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Horizon takes bowl bid in academics

 

Horizon Instructional Coach Margaret Maynard referees the Academic Bowl with Caleb Williams, from left, Callie Gregory and Karen Purser. (CONTRIBUTED)

MADISON — With Super Bowl mania raging, Horizon Elementary School second-graders focused on academics for their bowl bid.

Horizon’s Academic Bowl “provided friendly competition in a game-like atmosphere,” second-grade teacher Sarah Blankenship said. Relying on teamwork, students answered questions based on second-grade curriculum.

Four-member opposing teams squared off in the cafeteria with scoreboards and question boards on the stage. Teams changed out each quarter. As referee, instructional coach Margaret Maynard asked questions in reading, spelling, grammar, math, science and social studies.

A correct answer delivered a six-point touchdown. Team vied for one-point bonuses in science or social studies.

Carolyn Parker and Blankenship’s classes portrayed the San Francisco 49ers. Summer Chance and Annette Driggers’ were the Baltimore Ravens. Everyone brandished student-made signs, shakers and pompoms. “Halftime was relaxed with music. Students visited and enjoyed fresh popped popcorn and water,” Blankenship said.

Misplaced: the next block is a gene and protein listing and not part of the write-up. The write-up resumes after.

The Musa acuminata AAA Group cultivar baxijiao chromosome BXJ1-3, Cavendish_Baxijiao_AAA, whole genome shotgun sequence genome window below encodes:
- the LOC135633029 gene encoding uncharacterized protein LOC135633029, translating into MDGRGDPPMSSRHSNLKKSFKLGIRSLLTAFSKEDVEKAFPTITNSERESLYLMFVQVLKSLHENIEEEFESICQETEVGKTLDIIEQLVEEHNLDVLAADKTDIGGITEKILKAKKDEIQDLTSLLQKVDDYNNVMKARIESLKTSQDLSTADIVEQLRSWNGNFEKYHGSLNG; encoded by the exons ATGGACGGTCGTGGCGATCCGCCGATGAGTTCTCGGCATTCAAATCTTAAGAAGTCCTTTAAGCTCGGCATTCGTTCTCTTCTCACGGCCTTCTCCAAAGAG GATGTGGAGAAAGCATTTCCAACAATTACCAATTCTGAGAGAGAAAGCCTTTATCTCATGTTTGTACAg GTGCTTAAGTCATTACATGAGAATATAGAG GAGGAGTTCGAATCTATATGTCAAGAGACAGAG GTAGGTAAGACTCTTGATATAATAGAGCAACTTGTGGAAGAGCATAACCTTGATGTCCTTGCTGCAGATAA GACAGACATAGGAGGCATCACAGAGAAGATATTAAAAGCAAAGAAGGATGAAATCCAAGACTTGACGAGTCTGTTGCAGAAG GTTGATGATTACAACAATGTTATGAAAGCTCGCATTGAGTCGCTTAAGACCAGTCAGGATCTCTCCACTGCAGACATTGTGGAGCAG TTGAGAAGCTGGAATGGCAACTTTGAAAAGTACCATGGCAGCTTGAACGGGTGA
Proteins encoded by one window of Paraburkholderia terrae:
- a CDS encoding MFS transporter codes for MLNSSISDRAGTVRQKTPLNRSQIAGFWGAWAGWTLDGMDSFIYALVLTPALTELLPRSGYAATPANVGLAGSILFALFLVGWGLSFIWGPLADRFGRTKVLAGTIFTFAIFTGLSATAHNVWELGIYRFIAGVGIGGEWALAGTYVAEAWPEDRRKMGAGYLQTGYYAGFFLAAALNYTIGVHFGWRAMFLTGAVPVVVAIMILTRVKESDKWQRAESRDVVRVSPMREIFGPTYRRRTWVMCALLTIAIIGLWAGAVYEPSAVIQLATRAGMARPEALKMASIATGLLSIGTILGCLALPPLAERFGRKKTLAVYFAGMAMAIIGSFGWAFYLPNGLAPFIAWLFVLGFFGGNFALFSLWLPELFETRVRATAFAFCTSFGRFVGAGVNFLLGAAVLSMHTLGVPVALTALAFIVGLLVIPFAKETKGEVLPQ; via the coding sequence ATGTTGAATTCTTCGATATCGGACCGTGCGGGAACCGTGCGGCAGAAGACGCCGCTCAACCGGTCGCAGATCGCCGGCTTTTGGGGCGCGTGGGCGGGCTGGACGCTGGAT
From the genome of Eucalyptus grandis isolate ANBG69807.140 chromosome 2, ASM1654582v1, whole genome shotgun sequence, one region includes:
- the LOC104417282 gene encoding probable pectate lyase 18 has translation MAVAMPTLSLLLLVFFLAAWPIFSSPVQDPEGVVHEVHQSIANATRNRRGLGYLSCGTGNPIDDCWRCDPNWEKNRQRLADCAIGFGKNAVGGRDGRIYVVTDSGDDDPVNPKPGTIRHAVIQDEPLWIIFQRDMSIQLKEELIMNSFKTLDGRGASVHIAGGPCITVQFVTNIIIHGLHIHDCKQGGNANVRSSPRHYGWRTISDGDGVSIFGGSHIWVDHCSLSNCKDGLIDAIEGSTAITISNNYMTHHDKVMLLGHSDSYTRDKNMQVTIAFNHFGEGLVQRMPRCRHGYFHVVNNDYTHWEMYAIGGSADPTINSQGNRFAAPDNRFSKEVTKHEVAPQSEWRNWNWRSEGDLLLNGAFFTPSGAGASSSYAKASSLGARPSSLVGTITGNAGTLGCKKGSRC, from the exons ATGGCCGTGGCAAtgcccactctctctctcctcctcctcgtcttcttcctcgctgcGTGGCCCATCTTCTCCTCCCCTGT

Second-grade room moms also helped with the bowl.

One reading question asked, “What’s the difference between the genres of fiction and nonfiction?” For math, what is the sum of 236 and 60?

Horizon’s Academic Bowl “was as exciting as the real Super Bowl. In the last quarter, the 49ers turned out a victory of 65 to 64 by answering the bonus question correctly,” Chance said.

At the bowl, teachers “stressed the importance of being good winners as well as good losers,” Blankenship said. “Giving your best no matter what is more important than the outcome.”

At 'half-time' at the Academic Bowl, Horizon students visited with MARF volunteers and a Saint Bernard. (CONTRIBUTED)

In addition, Horizon students have adopted Madison Animal Rescue Foundation (MARF) for its community service project. MARF founder Miki Bennett explained to students that MARF, a non-profit foundation, places homeless animals with families.

Second-grader Jai’Den Harris liked how teachers asked questions in the Academic Bowl. “Especially the bonus questions,” Jai’Den said. “I liked dressing up, getting my face painted and cheering with my team using my poster and shaker.”

Jai’Den hopes people support MARF “so the animals can get a good place to sleep, good food to eat and a good home where they can be treated the same as family.” His mother is Monica McGill.

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